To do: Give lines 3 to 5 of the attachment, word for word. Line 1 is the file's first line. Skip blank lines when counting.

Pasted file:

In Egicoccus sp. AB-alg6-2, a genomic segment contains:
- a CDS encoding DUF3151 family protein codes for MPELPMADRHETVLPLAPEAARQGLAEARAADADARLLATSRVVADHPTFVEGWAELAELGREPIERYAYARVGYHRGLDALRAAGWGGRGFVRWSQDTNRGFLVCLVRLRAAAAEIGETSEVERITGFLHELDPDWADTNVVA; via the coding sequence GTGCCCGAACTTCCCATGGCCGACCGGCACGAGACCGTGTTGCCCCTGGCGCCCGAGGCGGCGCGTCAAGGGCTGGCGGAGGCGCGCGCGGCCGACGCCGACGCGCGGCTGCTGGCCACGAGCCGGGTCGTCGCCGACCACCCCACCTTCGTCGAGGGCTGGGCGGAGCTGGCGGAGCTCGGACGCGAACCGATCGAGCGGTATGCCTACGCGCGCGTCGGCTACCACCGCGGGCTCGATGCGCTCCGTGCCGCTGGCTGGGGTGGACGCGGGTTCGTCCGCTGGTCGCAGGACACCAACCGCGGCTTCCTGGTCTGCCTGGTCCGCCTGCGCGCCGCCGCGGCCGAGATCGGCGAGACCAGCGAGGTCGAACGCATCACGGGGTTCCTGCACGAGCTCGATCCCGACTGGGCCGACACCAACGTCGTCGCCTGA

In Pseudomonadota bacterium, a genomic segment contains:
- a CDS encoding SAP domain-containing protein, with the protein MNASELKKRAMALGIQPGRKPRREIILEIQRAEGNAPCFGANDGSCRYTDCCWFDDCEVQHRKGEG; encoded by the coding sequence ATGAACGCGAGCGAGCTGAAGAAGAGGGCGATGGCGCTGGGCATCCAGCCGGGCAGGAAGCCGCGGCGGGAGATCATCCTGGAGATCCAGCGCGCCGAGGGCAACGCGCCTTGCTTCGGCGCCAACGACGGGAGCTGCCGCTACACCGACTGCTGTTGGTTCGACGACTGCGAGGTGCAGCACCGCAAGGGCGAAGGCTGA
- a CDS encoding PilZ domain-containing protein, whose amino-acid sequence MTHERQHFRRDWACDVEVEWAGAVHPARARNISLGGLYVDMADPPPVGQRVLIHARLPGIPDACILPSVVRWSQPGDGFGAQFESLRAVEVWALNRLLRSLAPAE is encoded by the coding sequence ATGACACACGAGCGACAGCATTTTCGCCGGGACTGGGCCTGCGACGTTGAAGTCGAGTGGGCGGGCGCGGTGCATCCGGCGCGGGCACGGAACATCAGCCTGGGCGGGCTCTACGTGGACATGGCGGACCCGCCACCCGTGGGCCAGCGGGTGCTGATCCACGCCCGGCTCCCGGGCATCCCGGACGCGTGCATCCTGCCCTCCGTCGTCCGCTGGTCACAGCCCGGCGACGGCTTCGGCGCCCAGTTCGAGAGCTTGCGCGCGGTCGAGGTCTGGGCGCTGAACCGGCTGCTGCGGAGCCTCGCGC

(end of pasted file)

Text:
In Pseudomonadota bacterium, a genomic segment contains:
- a CDS encoding SAP domain-containing protein, with the protein MNASELKKRAMALGIQPGRKPRREIILEIQRAEGNAPCFGANDGSCRYTDCCWFDDCEVQHRKGEG; encoded by the coding sequence ATGAACGCGAGCGAGCTGAAGAAGAGGGCGATGGCGCTGGGCATCCAGCCGGGCAGGAAGCCGCGGCGGGAGATCATCCTGGAGATCCAGCGCGCCGAGGGCAACGCGCCTTGCTTCGGCGCCAACGACGGGAGCTGCCGCTACACCGACTGCTGTTGGTTCGACGACTGCGAGGTGCAGCACCGCAAGGGCGAAGGCTGA
- a CDS encoding PilZ domain-containing protein, whose amino-acid sequence MTHERQHFRRDWACDVEVEWAGAVHPARARNISLGGLYVDMADPPPVGQRVLIHARLPGIPDACILPSVVRWSQPGDGFGAQFESLRAVEVWALNRLLRSLAPAE is encoded by the coding sequence ATGACACACGAGCGACAGCATTTTCGCCGGGACTGGGCCTGCGACGTTGAAGTCGAGTGGGCGGGCGCGGTGCATCCGGCGCGGGCACGGAACATCAGCCTGGGCGGGCTCTACGTGGACATGGCGGACCCGCCACCCGTGGGCCAGCGGGTGCTGATCCACGCCCGGCTCCCGGGCATCCCGGACGCGTGCATCCTGCCCTCCGTCGTCCGCTGGTCACAGCCCGGCGACGGCTTCGGCGCCCAGTTCGAGAGCTTGCGCGCGGTCGAGGTCTGGGCGCTGAACCGGCTGCTGCGGAGCCTCGCGC